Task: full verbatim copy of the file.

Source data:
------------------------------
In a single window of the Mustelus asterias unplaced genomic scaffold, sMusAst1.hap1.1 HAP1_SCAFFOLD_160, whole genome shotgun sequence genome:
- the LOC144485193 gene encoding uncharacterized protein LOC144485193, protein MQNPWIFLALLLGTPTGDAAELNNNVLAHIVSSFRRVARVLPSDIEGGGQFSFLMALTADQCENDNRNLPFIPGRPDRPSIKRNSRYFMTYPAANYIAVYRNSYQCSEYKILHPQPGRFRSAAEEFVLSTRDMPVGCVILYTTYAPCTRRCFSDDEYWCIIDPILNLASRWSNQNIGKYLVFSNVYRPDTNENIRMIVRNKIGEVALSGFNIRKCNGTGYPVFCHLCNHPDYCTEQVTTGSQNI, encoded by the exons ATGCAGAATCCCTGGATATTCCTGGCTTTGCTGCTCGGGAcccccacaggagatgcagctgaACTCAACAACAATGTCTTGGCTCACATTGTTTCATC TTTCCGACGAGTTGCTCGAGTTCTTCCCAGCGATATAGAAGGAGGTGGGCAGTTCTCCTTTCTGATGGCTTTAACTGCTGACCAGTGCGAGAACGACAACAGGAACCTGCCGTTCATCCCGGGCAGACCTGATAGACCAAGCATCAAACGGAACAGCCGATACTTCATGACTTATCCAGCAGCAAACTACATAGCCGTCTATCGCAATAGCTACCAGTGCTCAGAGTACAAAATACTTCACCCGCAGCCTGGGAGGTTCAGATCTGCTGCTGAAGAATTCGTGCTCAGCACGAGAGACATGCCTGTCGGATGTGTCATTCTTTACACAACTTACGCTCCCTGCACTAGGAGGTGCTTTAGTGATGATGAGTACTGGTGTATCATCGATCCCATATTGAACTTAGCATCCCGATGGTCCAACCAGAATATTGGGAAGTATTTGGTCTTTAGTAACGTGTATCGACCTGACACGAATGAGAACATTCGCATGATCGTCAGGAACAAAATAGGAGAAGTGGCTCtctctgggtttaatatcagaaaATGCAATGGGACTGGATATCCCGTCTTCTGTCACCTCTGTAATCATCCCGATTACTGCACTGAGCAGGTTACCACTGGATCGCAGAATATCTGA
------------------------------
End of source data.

In a single window of the Mustelus asterias unplaced genomic scaffold, sMusAst1.hap1.1 HAP1_SCAFFOLD_160, whole genome shotgun sequence genome:
- the LOC144485193 gene encoding uncharacterized protein LOC144485193, protein MQNPWIFLALLLGTPTGDAAELNNNVLAHIVSSFRRVARVLPSDIEGGGQFSFLMALTADQCENDNRNLPFIPGRPDRPSIKRNSRYFMTYPAANYIAVYRNSYQCSEYKILHPQPGRFRSAAEEFVLSTRDMPVGCVILYTTYAPCTRRCFSDDEYWCIIDPILNLASRWSNQNIGKYLVFSNVYRPDTNENIRMIVRNKIGEVALSGFNIRKCNGTGYPVFCHLCNHPDYCTEQVTTGSQNI, encoded by the exons ATGCAGAATCCCTGGATATTCCTGGCTTTGCTGCTCGGGAcccccacaggagatgcagctgaACTCAACAACAATGTCTTGGCTCACATTGTTTCATC TTTCCGACGAGTTGCTCGAGTTCTTCCCAGCGATATAGAAGGAGGTGGGCAGTTCTCCTTTCTGATGGCTTTAACTGCTGACCAGTGCGAGAACGACAACAGGAACCTGCCGTTCATCCCGGGCAGACCTGATAGACCAAGCATCAAACGGAACAGCCGATACTTCATGACTTATCCAGCAGCAAACTACATAGCCGTCTATCGCAATAGCTACCAGTGCTCAGAGTACAAAATACTTCACCCGCAGCCTGGGAGGTTCAGATCTGCTGCTGAAGAATTCGTGCTCAGCACGAGAGACATGCCTGTCGGATGTGTCATTCTTTACACAACTTACGCTCCCTGCACTAGGAGGTGCTTTAGTGATGATGAGTACTGGTGTATCATCGATCCCATATTGAACTTAGCATCCCGATGGTCCAACCAGAATATTGGGAAGTATTTGGTCTTTAGTAACGTGTATCGACCTGACACGAATGAGAACATTCGCATGATCGTCAGGAACAAAATAGGAGAAGTGGCTCtctctgggtttaatatcagaaaATGCAATGGGACTGGATATCCCGTCTTCTGTCACCTCTGTAATCATCCCGATTACTGCACTGAGCAGGTTACCACTGGATCGCAGAATATCTGA